Greetings and welcome to the Liam Photography Podcast. In this episode I wanted to talk about a subject that new photographers and students ask me about all the time and that is Aperture and how it works and effects your photographs.
Many new photographers and students don’t quite understand how Aperture works or what it does for your images and I find the easiest way to explain it to them is to think of Aperture on your lens as the same thing as the pupil in your eye. He way your pupil works is when there is lots of light, especially sunlight on a summer day your pupil gets really small to reduce the amount of light coming in as you don’t need lots of light to see. How your pupil can only close down so small so when the summer sun is incredibly bright or your eyes are sensitive to bright light you need sunglasses to help cut that light more.
When you are in a dark environment, your pupil opens up wider and allows your eye to take in more light in order to see. If you’ve ever been to the eye doctor and had to have your eyes dilated for part of your annual exam you know the doctor puts in special drops that make your pupils open up all the way and then the light becomes overpowering and they give you some throw away sun glasses to wear home afterwards until the drops wear off and your pupils work normally again.
The Aperture on your lens works in this same way, the wider your lens aperture can open the more light gets to your camera’s sensor and the easier it is to make your image. So if you have say a 50mm F/1.2 lens, that lens can open extremely wide and gather tons of light from the available light in the environment you are shooting in. If it’s a really sunny day and you are shooting outside you might need to stop that aperture down to F/5.6 or maybe F/8 or F/11 to reduce the amount of light getting to your sensor so your image is not “blown out”.
If you are trying to shoot daytime long exposure to get that silky look to a waterfall or the calm glass like look on a lake, river or pond then your lens needs “sunglasses” or what’s known as a Neutral Density or ND filter to help cut the light even more, just like regular sunglasses do for your eyes.
Now, if you are a student or hobbyist photographer you might not have the money right away to buy a really wide aperture lens because those lenses are expensive and heavy so if the best you have is say an F/3.5-5.6 lens like a typical 18-55mm kit lens that comes with your camera, then you need to compensate by using a slower shutter speed and raise your ISO higher. But you want to use your shutter first as raising your ISO will start introducing “noise” or snow light artifacts into your images, which you don’t want. If you need a faster shutter but don’t have a really wide aperture lens then you might want to compensate for the low light by using a strobe or continuous light if the situation allows for either.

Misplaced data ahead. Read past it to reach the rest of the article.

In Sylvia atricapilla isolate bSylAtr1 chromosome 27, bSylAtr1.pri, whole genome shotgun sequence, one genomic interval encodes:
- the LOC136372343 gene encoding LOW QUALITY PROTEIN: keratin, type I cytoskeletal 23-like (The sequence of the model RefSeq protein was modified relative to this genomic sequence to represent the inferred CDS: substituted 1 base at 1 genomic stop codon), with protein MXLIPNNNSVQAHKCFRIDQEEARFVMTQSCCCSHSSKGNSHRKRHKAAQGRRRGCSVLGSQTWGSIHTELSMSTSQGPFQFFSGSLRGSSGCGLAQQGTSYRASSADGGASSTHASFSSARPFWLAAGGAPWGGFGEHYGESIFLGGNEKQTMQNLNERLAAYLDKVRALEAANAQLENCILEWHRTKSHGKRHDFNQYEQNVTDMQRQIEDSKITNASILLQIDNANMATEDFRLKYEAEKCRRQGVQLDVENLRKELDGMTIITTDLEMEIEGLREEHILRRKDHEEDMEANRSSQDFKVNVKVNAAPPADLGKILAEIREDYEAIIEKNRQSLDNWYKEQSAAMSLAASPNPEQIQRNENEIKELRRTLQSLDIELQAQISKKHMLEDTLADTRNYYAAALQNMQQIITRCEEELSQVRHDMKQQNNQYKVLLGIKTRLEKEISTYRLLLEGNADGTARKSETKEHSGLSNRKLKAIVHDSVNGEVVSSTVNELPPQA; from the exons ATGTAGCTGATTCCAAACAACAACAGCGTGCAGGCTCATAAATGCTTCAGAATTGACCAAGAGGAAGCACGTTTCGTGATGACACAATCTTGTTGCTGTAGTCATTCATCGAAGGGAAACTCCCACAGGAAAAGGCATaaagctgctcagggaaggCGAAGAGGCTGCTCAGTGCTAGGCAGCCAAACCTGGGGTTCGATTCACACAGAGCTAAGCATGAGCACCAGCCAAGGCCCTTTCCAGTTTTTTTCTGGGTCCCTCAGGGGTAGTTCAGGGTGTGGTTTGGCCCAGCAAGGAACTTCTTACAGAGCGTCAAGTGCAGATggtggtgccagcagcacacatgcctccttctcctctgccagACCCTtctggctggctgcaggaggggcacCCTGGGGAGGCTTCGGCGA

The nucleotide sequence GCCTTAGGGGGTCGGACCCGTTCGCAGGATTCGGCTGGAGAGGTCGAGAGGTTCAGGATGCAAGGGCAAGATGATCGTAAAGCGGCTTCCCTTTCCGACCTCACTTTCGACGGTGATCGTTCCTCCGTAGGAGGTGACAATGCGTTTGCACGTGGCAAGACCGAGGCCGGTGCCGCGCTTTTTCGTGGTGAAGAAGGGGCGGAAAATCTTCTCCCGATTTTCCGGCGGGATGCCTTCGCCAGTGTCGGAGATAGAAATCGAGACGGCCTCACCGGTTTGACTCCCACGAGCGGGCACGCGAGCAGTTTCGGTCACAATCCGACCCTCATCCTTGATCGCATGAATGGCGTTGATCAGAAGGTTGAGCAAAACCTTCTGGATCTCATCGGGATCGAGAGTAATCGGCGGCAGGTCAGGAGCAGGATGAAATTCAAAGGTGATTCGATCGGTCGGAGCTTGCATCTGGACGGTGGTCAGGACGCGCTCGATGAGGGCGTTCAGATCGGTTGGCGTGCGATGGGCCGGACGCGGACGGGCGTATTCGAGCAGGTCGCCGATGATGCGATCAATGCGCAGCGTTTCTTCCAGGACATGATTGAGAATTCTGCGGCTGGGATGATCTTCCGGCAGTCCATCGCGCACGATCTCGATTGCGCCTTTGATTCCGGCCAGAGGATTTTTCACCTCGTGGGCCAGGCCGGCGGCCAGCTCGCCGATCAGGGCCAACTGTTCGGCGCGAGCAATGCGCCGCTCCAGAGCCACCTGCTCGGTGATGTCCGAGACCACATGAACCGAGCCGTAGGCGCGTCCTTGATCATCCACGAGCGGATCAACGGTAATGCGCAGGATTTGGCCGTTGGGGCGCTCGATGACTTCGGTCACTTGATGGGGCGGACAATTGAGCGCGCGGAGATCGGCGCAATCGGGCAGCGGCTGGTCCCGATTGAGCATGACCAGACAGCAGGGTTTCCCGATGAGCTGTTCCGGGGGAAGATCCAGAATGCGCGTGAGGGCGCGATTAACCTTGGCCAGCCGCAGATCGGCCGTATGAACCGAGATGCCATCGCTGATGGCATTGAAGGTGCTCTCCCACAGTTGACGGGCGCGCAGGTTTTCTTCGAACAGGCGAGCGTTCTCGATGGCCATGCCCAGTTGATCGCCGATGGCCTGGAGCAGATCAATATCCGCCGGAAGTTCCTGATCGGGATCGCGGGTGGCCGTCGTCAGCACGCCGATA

Now that we’ve explained Aperture and how it works and relates to the pupil in your eyes, hopefully you have a better understanding of why professional photographers like to use lenses with apertures of F/2.8 or F/1.4 or F/1.2, but there is another reason why they love those wide lenses and that is the effect Aperture has on Depth of Field.
If you are not sure what I mean by Depth of Field, that is the part of your image that is tack sharp in focus and how much of the background is out of focus. Both of these items are also affected by the Aperture of your lens.
If you are shooting a portrait, most photographers and clients want only the subject, which in this case is the person or couple in focus with all of the distracting background out of focus as much as possible so the focal point in the images is the people and not the trees and other items in the background. The shallow Depth of Field you get using a wider aperture like F/2.8 or F/2 or even F/1.2 is how we get that creamy background blur or Bokeh which is so pleasing in portraits.
However, if you are a landscape or architectural photographer where everything needs to be in focus for your work then you want to use a smaller Aperture to get those results, which is why when I shoot real estate or for my Forgotten Pieces series I use F/8 so that everything in the shot is in sharp focus and all the details are there and not lost. To better show how Aperture affects Depth of Field I have included an animated gif in the show notes that will allow you to see for yourself how the different Aperture settings affect how many little plastic people are in sharp focus. The toys are in a line and as the animation shows the changes in Aperture you can see that more and more of the toys come into focus.
So, hopefully after this episode all of my listeners have a better understanding of how Aperture works and how it affects your images when you capture them. Understanding your camera gear and how everything works will make you a better photographer whether you are a student, hobbyist or aspiring to be a professional someday. Knowledge is the most powerful tool in your journey as a photographer as I have said many times before and as the great Ansel Adams once said, “The most important part of the camera is the 12 inches behind it.”
This is going to wrap up Episode 154 of the Liam Photography Podcast, I want to thank you all for taking the time out of your busy schedules to listen to this and every episode. The best way to support the show is to Subscribe, Rate and Review in Apple Podcasts, Google Podcasts, or where you get your podcasts. I will see you all again on Sunday for the latest news and rumors!